Vol. 65, No. 19
May 20, 2016
|PDF of this issue|
Announcement: Healthy and Safe Swimming Week — May 23–29, 2016
Weekly / May 20, 2016 / 65(19);500
May 23–29, 2016, marks the 12th annual Healthy and Safe Swimming Week.* This observance highlights ways that swimmers; parents of young swimmers; aquatic facility operators; residential pool, hot tub, or spa owners; beach managers; and public health officials can maximize the health benefits of water-based physical activity while minimizing the risk for recreational water–associated illness and injury.
This year’s theme is “Check out Healthy and Safe Swimming.” Swimmers and parents of young swimmers can help protect their health and that of their families and friends by checking the latest inspection results for public pools, hot tubs, spas, interactive water play venues (water playgrounds), and other aquatic venues. They can also complete their own quick but effective inspection before getting in the water (http://www.cdc.gov/healthywater/healthyswimming/materials/infographic-inspection.html). The latest MMWR Surveillance Summary reports on violations of public health codes identified during routine inspections of public aquatic facilities and resulting immediate closures (1). A public health communications toolkit for Healthy and Safe Swimming Week is available online (http://www.cdc.gov/healthywater/observances/hss-week/response-tools-public-health.html).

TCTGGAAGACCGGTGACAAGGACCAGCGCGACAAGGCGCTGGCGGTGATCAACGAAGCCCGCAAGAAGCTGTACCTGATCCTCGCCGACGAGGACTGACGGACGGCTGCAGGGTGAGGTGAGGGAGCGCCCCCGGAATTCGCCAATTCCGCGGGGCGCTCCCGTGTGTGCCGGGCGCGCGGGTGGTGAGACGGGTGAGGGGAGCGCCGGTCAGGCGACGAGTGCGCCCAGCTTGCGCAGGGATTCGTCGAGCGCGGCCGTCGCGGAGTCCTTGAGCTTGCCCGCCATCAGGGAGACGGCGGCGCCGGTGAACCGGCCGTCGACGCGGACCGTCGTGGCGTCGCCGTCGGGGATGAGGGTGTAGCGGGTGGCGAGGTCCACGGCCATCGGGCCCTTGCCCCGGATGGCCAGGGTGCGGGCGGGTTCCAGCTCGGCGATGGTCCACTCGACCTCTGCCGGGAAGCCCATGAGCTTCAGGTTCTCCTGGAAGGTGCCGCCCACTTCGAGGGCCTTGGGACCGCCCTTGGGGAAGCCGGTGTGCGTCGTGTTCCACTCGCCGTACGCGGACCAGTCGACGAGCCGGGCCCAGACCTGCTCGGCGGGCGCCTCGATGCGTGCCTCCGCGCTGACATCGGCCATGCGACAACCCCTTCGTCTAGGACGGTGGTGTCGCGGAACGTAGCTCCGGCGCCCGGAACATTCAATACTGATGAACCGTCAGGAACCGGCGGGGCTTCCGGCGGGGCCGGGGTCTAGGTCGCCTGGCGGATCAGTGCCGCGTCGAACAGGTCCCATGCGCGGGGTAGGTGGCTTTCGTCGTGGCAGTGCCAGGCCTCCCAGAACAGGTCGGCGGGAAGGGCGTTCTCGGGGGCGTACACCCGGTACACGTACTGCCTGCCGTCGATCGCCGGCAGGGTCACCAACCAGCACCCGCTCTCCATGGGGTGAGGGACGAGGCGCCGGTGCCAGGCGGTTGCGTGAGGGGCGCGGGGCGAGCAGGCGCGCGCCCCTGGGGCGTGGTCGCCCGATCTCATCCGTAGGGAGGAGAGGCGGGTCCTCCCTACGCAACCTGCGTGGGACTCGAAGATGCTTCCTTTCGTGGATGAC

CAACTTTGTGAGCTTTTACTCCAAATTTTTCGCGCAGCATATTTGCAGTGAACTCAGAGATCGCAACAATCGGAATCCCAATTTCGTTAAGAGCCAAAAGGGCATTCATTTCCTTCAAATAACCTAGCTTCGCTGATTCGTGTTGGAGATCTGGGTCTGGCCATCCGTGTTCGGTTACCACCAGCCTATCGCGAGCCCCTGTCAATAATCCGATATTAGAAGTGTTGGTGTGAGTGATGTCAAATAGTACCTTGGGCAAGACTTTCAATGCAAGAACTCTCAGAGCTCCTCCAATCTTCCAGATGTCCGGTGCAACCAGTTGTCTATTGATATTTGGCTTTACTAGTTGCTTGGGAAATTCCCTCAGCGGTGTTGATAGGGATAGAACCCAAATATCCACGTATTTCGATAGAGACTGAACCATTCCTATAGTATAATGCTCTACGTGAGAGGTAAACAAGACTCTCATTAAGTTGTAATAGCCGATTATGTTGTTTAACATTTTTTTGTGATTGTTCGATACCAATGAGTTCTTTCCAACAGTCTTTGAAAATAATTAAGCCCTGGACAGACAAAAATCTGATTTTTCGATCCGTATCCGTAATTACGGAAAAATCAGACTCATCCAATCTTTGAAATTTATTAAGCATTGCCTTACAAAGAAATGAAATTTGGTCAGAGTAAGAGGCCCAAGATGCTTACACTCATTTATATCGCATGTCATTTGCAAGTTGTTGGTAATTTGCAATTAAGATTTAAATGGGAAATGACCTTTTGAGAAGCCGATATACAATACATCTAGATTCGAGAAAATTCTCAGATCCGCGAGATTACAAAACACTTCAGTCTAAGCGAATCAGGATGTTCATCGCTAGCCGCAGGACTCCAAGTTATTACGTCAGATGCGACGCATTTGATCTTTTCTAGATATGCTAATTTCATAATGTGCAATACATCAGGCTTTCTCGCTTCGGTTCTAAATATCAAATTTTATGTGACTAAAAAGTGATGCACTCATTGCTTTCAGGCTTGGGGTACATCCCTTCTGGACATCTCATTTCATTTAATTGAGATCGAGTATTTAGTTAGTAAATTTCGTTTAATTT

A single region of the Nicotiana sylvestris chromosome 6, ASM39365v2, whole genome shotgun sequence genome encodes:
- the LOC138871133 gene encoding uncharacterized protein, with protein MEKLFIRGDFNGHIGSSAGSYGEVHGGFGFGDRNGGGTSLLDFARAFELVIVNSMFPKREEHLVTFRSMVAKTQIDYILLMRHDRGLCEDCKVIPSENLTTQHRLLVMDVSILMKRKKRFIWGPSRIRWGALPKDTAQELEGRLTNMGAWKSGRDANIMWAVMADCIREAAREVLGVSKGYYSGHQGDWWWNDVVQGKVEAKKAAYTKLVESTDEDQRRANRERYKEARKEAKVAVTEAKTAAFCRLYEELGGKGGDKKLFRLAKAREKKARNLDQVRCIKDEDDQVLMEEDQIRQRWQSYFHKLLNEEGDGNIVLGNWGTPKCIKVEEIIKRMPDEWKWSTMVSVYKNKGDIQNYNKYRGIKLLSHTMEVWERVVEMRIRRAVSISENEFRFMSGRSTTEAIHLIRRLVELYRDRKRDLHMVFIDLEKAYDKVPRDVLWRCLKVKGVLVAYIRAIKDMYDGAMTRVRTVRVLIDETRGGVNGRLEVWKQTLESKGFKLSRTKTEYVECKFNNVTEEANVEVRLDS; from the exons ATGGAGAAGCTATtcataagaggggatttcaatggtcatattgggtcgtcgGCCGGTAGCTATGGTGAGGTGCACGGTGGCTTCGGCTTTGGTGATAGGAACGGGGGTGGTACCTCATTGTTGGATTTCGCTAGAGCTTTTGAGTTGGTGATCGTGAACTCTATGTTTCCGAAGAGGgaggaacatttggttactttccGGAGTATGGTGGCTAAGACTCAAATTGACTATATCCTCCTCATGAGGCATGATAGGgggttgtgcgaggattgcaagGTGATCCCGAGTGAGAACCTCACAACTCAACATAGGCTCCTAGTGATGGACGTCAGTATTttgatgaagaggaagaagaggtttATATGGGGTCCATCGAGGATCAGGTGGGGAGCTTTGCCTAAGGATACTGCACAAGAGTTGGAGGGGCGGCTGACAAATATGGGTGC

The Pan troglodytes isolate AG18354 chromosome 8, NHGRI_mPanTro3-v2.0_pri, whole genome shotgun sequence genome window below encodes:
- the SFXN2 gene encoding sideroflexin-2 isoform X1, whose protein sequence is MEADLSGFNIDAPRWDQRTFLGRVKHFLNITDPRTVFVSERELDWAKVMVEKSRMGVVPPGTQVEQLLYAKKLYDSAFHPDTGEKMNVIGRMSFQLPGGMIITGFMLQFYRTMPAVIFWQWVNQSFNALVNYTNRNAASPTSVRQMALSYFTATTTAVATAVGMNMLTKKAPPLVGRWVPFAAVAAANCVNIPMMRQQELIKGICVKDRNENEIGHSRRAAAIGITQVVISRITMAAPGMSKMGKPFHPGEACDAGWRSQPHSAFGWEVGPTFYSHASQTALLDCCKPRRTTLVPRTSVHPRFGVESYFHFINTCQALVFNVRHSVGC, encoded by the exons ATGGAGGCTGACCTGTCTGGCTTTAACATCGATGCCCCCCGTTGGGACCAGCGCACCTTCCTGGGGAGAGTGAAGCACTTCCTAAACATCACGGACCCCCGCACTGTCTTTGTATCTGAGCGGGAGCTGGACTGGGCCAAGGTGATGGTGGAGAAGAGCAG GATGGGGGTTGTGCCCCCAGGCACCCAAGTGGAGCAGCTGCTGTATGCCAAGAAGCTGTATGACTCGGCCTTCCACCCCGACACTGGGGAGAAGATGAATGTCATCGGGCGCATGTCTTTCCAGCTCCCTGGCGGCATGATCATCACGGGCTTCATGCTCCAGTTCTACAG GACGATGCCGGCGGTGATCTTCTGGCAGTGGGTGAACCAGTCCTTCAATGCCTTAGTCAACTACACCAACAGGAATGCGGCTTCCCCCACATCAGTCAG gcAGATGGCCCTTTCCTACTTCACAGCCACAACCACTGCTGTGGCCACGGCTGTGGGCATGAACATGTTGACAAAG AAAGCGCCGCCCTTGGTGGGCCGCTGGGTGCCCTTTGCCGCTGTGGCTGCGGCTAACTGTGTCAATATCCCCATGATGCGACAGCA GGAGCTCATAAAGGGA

CDC also will release the second edition of the Model Aquatic Health Code (MAHC) during the 2016 summer swim season (Memorial Day–Labor Day) (2). The MAHC is national guidance that can help state and local jurisdictions and the aquatics sector make swimming and other recreational water activities healthier and safer. Content of this edition of the MAHC reflects the input from state and local public health colleagues who joined the Council for the Model Aquatic Health Code (CMAHC; https://cmahc.org/index.php). Members of the CMAHC† dedicated time to review the first edition of the MAHC, propose revisions to promote public health, and vote on approximately 160 change requests.
- Hlavsa MC, Gerth TR, Collier SA, et al. Immediate closures and violations identified during routine inspections of public aquatic facilities—network for aquatic facility inspection surveillance, five states, 2013. MMWR Surveill Summ 2016;65.
- CDC. The Model Aquatic Health Code (MAHC): a model public swimming pool and spa code. Atlanta, GA: US Health and Human Services, CDC; 2016.http://www.cdc.gov/mahc/currentedition/index.html
† Additional information on how to become a CMAHC member is available online (http://www.cmahc.org/membership.php).